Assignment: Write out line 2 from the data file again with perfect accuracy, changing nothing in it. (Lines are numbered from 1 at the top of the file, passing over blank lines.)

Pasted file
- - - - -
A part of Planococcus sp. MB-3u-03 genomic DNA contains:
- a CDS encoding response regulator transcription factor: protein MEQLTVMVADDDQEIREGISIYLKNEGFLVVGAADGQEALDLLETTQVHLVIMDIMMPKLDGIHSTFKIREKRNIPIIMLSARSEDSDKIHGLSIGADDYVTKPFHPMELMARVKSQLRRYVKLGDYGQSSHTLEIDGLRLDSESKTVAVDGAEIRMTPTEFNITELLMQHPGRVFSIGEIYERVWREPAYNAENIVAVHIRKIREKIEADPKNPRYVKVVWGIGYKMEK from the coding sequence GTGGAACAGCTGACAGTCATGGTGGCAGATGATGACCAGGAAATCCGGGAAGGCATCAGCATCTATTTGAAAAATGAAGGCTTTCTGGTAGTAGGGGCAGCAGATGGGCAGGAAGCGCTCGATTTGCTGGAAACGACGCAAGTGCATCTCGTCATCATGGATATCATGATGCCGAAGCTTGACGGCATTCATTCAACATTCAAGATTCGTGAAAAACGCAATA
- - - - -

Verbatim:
- a CDS encoding response regulator transcription factor: protein MEQLTVMVADDDQEIREGISIYLKNEGFLVVGAADGQEALDLLETTQVHLVIMDIMMPKLDGIHSTFKIREKRNIPIIMLSARSEDSDKIHGLSIGADDYVTKPFHPMELMARVKSQLRRYVKLGDYGQSSHTLEIDGLRLDSESKTVAVDGAEIRMTPTEFNITELLMQHPGRVFSIGEIYERVWREPAYNAENIVAVHIRKIREKIEADPKNPRYVKVVWGIGYKMEK from the coding sequence GTGGAACAGCTGACAGTCATGGTGGCAGATGATGACCAGGAAATCCGGGAAGGCATCAGCATCTATTTGAAAAATGAAGGCTTTCTGGTAGTAGGGGCAGCAGATGGGCAGGAAGCGCTCGATTTGCTGGAAACGACGCAAGTGCATCTCGTCATCATGGATATCATGATGCCGAAGCTTGACGGCATTCATTCAACATTCAAGATTCGTGAAAAACGCAATA